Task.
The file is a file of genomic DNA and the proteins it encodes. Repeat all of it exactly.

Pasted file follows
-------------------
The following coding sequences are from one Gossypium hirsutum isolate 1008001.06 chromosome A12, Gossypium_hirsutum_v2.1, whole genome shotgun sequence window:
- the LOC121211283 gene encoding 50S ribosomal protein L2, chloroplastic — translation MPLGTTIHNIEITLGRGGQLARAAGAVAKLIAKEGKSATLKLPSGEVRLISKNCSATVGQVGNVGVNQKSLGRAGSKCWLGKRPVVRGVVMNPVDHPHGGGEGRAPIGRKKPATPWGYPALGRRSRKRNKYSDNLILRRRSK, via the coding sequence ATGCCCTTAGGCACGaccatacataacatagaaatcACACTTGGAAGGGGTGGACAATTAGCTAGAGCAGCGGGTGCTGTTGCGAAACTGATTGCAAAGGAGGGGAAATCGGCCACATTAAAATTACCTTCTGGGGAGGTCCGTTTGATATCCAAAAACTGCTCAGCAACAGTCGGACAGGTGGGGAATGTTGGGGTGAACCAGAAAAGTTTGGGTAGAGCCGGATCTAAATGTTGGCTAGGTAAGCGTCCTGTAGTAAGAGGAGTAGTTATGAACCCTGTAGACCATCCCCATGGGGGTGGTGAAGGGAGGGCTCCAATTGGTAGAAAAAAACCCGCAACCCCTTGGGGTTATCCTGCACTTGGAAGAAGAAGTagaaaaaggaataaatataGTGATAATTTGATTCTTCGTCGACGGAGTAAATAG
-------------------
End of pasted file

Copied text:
The following coding sequences are from one Gossypium hirsutum isolate 1008001.06 chromosome A12, Gossypium_hirsutum_v2.1, whole genome shotgun sequence window:
- the LOC121211283 gene encoding 50S ribosomal protein L2, chloroplastic — translation MPLGTTIHNIEITLGRGGQLARAAGAVAKLIAKEGKSATLKLPSGEVRLISKNCSATVGQVGNVGVNQKSLGRAGSKCWLGKRPVVRGVVMNPVDHPHGGGEGRAPIGRKKPATPWGYPALGRRSRKRNKYSDNLILRRRSK, via the coding sequence ATGCCCTTAGGCACGaccatacataacatagaaatcACACTTGGAAGGGGTGGACAATTAGCTAGAGCAGCGGGTGCTGTTGCGAAACTGATTGCAAAGGAGGGGAAATCGGCCACATTAAAATTACCTTCTGGGGAGGTCCGTTTGATATCCAAAAACTGCTCAGCAACAGTCGGACAGGTGGGGAATGTTGGGGTGAACCAGAAAAGTTTGGGTAGAGCCGGATCTAAATGTTGGCTAGGTAAGCGTCCTGTAGTAAGAGGAGTAGTTATGAACCCTGTAGACCATCCCCATGGGGGTGGTGAAGGGAGGGCTCCAATTGGTAGAAAAAAACCCGCAACCCCTTGGGGTTATCCTGCACTTGGAAGAAGAAGTagaaaaaggaataaatataGTGATAATTTGATTCTTCGTCGACGGAGTAAATAG